Researchers say a protein biomarker could indicate whether a childhood cancer, neuroblastoma, will relapse. Absence of the marker
, known as PML, was associated with tumor recurrence. The team says this piece of information could improve patient outcome, as therapies can be tailored according to a patient’s diagnostic result for the PML marker.
Neuroblastoma is a type of cancer that affects nerve cells in the sympathetic nervous system (PNS). This cancer is one of the most common forms of childhood cancer, affecting infants and young children. It is rarely found in children older than 10 years.
Children diagnosed with high-risk neuroblastoma, indicated by onset under 5 years of age and metastatic potential, are treated with intensive chemotherapy, surgery, radiation, and even bone marrow transplantation. In contrast, for low-risk neuroblastoma patients, doctors may opt to continuously monitor the tumor with or without surgical intervention. This method of “wait-and-see” has 90 percent prognosis rate for low-risk patients, but some deadly relapses can occur.
In testing neuroblastoma cell lines, the team at Brunel University London and University College London honed in on the PML protein, known formally as promyelocytic leukemia protein. They noted that PML is normally detected in the developing and adult PNS. However, PML expression was low or near absent in metastatic neuroblastoma tumors. The PML protein acts to suppress the development of blood vessels that feed the tumor cells, thus its absence is consistent with increased risk for tumor recurrence.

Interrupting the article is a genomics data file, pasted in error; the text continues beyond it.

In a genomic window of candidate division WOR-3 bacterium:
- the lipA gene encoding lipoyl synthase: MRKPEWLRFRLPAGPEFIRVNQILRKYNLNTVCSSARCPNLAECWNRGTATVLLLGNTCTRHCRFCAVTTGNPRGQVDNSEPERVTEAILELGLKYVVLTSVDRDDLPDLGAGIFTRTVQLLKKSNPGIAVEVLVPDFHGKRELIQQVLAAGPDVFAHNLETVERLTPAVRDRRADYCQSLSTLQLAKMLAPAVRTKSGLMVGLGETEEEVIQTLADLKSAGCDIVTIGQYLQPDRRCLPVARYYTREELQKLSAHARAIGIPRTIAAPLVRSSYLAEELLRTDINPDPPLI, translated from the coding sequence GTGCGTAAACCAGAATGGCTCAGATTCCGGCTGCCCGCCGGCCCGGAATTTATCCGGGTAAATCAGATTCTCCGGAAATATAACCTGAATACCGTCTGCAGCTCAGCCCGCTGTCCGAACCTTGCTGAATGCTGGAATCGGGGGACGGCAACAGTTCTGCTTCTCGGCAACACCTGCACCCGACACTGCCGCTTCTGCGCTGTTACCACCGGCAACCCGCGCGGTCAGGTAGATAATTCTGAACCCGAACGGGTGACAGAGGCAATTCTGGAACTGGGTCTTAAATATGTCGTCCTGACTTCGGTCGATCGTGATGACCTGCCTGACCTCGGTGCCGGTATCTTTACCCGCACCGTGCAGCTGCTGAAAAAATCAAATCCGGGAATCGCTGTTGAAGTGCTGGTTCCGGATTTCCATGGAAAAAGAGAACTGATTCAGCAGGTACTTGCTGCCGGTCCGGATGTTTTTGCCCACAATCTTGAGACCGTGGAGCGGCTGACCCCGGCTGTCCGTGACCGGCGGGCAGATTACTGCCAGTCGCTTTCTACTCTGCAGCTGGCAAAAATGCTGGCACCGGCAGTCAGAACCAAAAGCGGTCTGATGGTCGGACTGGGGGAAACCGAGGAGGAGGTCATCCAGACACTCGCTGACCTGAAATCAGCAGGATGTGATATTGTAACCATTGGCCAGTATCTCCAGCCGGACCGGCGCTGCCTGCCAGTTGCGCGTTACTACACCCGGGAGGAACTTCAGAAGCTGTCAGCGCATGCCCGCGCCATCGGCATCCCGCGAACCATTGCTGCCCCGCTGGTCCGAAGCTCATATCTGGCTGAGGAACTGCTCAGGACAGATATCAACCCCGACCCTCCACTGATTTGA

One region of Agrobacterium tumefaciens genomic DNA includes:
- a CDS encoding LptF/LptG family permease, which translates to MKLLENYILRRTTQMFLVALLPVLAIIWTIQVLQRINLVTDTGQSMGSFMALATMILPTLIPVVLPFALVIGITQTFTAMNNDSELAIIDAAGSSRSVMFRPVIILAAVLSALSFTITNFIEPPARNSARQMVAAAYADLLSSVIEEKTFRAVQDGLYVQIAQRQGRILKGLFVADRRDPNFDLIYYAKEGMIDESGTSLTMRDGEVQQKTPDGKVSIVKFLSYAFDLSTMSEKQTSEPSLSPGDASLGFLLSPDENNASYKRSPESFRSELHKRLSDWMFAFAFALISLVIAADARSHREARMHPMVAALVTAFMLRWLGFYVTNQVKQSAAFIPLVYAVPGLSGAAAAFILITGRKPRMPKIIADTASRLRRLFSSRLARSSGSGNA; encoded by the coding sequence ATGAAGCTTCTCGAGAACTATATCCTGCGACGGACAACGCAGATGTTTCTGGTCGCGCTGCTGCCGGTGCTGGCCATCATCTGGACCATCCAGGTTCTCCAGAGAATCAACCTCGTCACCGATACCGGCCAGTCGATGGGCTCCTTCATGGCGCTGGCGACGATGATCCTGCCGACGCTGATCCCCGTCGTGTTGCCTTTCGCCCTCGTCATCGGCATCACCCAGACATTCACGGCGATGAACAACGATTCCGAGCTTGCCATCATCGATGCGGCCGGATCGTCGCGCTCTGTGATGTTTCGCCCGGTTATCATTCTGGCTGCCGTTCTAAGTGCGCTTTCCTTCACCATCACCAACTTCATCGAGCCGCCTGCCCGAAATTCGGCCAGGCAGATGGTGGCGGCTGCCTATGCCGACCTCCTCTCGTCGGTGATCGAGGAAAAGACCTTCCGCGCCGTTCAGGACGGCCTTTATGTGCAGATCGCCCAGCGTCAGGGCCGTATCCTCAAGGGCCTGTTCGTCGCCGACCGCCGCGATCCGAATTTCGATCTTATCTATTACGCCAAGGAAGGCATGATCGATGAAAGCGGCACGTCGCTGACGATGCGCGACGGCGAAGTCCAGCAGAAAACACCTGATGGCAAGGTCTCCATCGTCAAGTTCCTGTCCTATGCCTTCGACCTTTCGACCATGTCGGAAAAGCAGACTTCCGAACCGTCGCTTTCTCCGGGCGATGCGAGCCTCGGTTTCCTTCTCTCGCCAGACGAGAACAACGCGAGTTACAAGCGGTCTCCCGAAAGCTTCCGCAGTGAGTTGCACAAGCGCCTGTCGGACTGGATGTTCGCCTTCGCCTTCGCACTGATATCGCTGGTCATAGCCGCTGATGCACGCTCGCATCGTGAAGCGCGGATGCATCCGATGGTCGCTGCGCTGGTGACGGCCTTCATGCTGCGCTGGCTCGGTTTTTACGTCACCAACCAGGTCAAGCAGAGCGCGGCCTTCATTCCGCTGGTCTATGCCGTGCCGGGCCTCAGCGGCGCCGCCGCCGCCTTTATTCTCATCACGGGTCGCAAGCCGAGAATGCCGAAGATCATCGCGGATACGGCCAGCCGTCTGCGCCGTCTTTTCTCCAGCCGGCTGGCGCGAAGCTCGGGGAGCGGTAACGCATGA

“In the low risk tumors, the absence of PML will be a very useful marker," said Arturo Sala, Professor at Brunel, and co-leader of the study. "What we can now say is that even some tumors classified as low risk, that would have previously gone untreated, if they show no expression of PML, they ought now to be classified as high risk.”
Indeed, the prognosis for low-risk neuroblastoma patients may even exceed 90 percent if these patients can be screened and treated promptly according to the presence or absence of PML. "It is an immediately applicable diagnostic tool," said Sala. "The cost is relatively small - it is just done by microscope inspection and could be used whenever a child is diagnosed by biopsy. If you save one child it is worthwhile."
In the next phase, the team has to validate their findings and confirm that PML levels can be predictive of neuroblastoma outcomes. Because the test would rely on a negative result – absence of PML – the team will need to find another biomarker to serve as a positive control. If successful, they will move to clinical trials to establish the effectiveness of this biomarker.
Additional source: MNT